Tips For Older People To Cope With Pet Loss
As we age, we experience an increasing number of major life changes, including the loss of beloved friends, family members and pets. The death of a pet can hit retired seniors even harder than younger adults who may be able to draw comfort of a close family, or distract themselves with the routine of work. For older adults who live alone, the pet was probably their sole companion and taking care of the animal provided them with a sense of purpose and self worth.
- Try to find new meaning and joy in life. Caring for a pet previously occupied your time and boosed your morale and optisism. Try to fill that time by volunteering, picking up a long neglected hobby, taking a class, helping friends care for their pets or even by getting another pet when the time feels right.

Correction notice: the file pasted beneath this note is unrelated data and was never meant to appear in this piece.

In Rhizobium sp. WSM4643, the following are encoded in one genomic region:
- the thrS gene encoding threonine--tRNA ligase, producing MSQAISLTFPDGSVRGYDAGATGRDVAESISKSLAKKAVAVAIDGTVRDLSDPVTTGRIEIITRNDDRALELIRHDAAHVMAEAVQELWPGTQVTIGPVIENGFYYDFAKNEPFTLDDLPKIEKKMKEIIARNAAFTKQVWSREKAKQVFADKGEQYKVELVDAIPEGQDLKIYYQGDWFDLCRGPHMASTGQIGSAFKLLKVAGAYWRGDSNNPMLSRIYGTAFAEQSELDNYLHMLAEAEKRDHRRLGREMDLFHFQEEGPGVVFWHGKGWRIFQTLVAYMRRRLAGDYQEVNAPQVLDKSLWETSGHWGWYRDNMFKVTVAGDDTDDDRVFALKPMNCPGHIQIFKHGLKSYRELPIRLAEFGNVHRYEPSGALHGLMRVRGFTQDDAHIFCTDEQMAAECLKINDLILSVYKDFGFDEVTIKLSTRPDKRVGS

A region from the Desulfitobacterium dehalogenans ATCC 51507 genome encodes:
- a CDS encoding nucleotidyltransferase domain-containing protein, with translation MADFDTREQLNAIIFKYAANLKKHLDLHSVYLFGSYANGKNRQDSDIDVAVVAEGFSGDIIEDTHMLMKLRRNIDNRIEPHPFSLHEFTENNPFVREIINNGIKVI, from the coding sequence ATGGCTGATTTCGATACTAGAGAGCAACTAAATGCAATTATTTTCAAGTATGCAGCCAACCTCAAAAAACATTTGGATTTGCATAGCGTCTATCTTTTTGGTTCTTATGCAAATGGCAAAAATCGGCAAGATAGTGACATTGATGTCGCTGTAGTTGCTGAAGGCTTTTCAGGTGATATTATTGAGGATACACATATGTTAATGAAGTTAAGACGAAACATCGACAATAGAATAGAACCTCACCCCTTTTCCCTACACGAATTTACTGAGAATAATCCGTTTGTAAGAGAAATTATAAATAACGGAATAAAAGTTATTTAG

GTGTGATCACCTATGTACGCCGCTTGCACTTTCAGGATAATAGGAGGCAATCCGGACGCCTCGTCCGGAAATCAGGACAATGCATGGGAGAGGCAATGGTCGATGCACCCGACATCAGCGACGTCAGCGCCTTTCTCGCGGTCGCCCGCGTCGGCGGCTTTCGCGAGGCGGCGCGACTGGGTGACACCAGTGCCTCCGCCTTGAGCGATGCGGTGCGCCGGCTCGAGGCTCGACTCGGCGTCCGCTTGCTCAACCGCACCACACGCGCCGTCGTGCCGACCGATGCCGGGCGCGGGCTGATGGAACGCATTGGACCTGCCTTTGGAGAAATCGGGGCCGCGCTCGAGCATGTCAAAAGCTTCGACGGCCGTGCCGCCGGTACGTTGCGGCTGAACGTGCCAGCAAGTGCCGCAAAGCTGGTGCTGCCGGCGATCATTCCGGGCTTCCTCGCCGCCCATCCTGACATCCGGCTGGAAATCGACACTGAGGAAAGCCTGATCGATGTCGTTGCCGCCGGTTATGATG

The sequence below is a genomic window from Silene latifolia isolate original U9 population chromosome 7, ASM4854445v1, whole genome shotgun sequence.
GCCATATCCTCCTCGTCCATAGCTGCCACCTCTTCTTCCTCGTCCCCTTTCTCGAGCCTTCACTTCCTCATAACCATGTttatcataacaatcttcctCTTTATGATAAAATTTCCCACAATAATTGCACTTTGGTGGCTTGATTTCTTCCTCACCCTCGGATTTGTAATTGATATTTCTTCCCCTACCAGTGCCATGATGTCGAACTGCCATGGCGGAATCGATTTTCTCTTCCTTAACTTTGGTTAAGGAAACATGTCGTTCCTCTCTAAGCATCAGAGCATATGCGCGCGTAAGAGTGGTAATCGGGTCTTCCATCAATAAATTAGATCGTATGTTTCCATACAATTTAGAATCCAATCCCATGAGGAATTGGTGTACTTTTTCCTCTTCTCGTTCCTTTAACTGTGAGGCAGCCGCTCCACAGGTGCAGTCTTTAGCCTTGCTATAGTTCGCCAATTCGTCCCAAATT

- Stay connected with friends. Pets, dogs especially, can help seniors meet new people or regularly connect with friends and neighbours while out on a walk or in the park. Having lost your pet, it is important that you do not now spend day after day alone. Try to spend time with a least one person every day. Regular face-to-face contact can help you ward off despression and stay positive. Call up an old friend or neighbour for a lunch date or join a club.
- Boost your vitality with excerise. Pets help many older adults stay active and playful, which can boost your immune system and increase your energy. It is important to keep up your activity levels after the loss of your pet. Check with your doctor before starting an excercise programme and then find an activity that you enjoy. Excersising in a group – by playing a sport such as tennis or golf, or taking an excercie or swimming class – can also help you connect with others.